Those who know the teen accused of vandalizing the Virgin Mary building say he has never been destructive.
By CHRIS TISCH
Published May 12, 2004
CLEARWATER - As Kyle Maskell made his first appearance in court Tuesday, those who know him found it hard to believe that someone so kind and gentle could destroy an image thousands venerate as divine.
"I would never expect Kyle to get in this type of trouble," said Cecilia Colbert, Maskell's guidance counselor at Oak Grove Middle School in Clearwater.
Maskell, 18, was charged Monday with criminal mischief in the vandalism of the Virgin Mary building on U.S. 19. He remained at the Pinellas County Jail on Tuesday night in lieu of $10,000 bail.
At his hearing, a judge appointed the public defender's office to represent Maskell. A not guilty plea was entered on his behalf.
Colbert, now retired, said Maskell often spoke to her about his problems while he attended the middle school. He was living in a foster home in Clearwater that had multiple foster kids at any given time.
Maskell is learning disabled, so school was challenging. At age 18, he was still a high school sophomore.
"School is hard for him, and he didn't have a parent who would sit down with him and help him with his homework," Colbert said.
Still, Maskell was kind and gentle, she said.
"I just adored this kid. He's got the biggest heart in the world. He's more on the reserved side rather than outgoing," she said. "There's absolutely nothing in his heart that would make him say, "I'm going to go out and break glass tonight."'
While in middle school, Maskell was recruited to join the ROTC at Clearwater High. That's where he met Rick Vallejo.
"Kyle would be like a brother to me," Vallejo said.
Maskell turned 18 in December and severed ties with foster care. He moved in with Vallejo and Vallejo's mother earlier this year.
"He was tired of living under someone's roof," Vallejo said. "He wanted to be on his own."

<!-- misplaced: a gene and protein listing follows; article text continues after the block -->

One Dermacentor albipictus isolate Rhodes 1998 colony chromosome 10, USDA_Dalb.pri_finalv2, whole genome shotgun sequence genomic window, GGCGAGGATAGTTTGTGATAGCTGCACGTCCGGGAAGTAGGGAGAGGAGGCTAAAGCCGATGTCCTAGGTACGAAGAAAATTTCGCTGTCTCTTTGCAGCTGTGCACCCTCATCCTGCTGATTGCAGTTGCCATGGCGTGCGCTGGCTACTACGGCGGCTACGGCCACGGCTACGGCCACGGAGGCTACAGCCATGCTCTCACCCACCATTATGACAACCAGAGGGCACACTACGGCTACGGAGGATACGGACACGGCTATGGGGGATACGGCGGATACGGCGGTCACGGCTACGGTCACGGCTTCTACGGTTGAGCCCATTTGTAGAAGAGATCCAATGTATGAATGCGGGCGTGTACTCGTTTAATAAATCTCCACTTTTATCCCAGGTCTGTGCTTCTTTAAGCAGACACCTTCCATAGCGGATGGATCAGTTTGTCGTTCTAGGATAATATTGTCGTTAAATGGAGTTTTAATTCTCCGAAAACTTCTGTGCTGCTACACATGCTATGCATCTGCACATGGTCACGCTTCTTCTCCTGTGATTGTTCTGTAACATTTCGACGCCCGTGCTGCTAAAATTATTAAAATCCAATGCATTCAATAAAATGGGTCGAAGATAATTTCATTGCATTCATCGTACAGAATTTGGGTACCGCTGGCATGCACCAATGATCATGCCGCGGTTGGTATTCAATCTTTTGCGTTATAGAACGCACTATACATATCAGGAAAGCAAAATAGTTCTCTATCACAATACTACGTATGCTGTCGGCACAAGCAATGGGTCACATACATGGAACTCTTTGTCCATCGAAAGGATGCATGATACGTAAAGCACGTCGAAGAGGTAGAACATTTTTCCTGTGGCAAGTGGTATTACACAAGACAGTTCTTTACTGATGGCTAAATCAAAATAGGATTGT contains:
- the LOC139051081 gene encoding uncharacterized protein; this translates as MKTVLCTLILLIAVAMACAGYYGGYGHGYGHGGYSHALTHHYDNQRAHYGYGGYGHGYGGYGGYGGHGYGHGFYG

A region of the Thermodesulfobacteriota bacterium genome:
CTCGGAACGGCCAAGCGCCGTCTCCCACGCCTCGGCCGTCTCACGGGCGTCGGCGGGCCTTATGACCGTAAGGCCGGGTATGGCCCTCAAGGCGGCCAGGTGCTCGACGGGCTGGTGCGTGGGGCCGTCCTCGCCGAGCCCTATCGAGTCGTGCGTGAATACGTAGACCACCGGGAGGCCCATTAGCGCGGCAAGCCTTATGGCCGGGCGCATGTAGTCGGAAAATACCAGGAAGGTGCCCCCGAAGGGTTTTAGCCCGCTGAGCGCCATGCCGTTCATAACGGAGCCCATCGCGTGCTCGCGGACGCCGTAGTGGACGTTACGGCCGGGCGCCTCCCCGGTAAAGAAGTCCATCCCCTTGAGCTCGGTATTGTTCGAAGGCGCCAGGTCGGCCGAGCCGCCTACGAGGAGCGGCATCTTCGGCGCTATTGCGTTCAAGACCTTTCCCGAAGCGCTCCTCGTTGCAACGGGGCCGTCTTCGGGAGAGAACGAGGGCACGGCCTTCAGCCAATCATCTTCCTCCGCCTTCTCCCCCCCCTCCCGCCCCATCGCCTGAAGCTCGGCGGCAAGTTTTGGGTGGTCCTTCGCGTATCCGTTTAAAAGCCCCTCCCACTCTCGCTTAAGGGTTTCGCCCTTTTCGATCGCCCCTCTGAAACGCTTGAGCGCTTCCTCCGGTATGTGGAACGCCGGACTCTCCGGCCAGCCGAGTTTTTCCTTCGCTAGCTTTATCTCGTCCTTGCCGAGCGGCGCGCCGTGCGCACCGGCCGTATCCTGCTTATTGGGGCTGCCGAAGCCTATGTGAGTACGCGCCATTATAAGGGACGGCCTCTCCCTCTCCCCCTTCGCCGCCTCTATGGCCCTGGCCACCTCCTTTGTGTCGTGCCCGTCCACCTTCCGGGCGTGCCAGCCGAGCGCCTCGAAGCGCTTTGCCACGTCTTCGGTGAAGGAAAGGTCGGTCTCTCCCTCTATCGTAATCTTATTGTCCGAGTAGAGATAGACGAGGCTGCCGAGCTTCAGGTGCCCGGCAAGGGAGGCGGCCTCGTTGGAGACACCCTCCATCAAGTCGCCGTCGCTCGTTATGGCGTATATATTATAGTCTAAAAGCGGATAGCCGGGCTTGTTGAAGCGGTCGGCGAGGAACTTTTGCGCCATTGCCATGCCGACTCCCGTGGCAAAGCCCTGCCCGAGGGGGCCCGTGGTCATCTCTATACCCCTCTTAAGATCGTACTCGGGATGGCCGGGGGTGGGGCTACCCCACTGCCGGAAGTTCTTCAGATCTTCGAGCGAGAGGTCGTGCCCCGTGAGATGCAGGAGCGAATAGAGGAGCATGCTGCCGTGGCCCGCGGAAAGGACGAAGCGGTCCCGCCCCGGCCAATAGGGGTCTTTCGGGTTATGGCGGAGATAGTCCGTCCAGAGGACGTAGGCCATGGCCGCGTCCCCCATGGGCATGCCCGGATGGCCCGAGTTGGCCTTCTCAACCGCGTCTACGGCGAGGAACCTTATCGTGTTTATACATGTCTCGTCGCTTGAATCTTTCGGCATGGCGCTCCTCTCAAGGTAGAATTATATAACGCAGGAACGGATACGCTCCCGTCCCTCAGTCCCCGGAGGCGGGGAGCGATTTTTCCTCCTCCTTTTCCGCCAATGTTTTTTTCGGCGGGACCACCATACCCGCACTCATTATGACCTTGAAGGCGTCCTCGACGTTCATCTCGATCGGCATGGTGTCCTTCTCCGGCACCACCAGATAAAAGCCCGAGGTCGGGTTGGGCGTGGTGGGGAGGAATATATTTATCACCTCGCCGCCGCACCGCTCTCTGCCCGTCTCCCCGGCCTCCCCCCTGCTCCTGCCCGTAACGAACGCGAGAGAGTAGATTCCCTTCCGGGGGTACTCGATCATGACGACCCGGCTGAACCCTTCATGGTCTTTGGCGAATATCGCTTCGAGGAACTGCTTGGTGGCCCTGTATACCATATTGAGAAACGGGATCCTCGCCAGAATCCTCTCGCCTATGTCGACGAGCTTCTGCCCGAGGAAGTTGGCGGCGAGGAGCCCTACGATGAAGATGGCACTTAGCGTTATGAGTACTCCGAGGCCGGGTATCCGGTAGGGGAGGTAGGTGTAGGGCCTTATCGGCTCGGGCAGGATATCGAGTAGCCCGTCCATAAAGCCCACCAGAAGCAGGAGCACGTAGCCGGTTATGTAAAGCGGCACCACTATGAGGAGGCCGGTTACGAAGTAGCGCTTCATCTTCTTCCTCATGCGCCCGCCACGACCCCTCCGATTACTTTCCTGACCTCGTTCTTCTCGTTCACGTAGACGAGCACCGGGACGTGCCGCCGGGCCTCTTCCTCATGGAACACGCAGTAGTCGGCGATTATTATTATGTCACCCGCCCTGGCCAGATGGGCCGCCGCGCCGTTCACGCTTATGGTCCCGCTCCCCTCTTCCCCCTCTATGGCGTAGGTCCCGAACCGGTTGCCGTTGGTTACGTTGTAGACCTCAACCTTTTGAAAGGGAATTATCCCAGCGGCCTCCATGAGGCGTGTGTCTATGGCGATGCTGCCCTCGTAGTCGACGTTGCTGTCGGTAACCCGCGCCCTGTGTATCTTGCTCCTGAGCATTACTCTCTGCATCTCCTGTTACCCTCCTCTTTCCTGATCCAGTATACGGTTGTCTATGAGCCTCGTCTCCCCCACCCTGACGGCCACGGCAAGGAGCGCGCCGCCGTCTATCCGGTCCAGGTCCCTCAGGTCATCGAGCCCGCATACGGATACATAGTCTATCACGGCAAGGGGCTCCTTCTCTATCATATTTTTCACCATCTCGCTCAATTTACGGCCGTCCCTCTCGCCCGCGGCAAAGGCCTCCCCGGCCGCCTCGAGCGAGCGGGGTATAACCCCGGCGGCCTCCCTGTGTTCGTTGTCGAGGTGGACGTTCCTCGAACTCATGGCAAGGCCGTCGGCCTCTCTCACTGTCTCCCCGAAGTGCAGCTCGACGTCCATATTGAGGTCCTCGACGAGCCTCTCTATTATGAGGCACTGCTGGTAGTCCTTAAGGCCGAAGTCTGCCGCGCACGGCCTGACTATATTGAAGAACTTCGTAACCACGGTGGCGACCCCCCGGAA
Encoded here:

Vallejo said Maskell talked a little of his troubles growing up but kept much inside. "He basically kept most of his feelings to himself," he said.
Vallejo, an 18-year-old Clearwater High senior, still doesn't think his friend was really behind the vandalism, despite finding the smoking gun - actually, a slingshot - that led to Maskell's arrest.
On Sunday, Vallejo was cleaning out the bedroom Maskell used while staying at his house. He found a slingshot under the bed and another in a dresser drawer. He also found a container of steel marbles next to the dresser. Inside Maskell's journal were newspaper clippings about the vandalism of the office windows that many believe depict the Virgin Mary.
Vallejo took the items to a teacher Monday morning. Police pulled Maskell from class, and they say he admitted to breaking the windows on a night when he was bored, angry and unable to sleep.
Maskell was staying overnight at another friend's house the night the windows were vandalized. The windows, which believers say depict a figure of the Virgin Mary, have drawn thousands of people to Clearwater.
Police said Maskell couldn't sleep the night of Feb. 29, so he headed outside with his slingshot. Though police say he was looking to break something to vent his anger, they say it was only coincidence that he ended up in front of Clearwater's most famous panes of glass.
Police said he fired three to four steel marbles into the glass, cracking them. Over the next few hours, the glass fell apart chunk by chunk.
"I don't know why he would do this," Vallejo said. "He's never destroyed anything. I think it was more of an attention-grabber thing."
Vallejo said Maskell had one specific dream: to graduate from high school and join the U.S. Marine Corps.
"With this on his record, I don't think he'll be able to," Vallejo said. "It just kind of shatters his dream."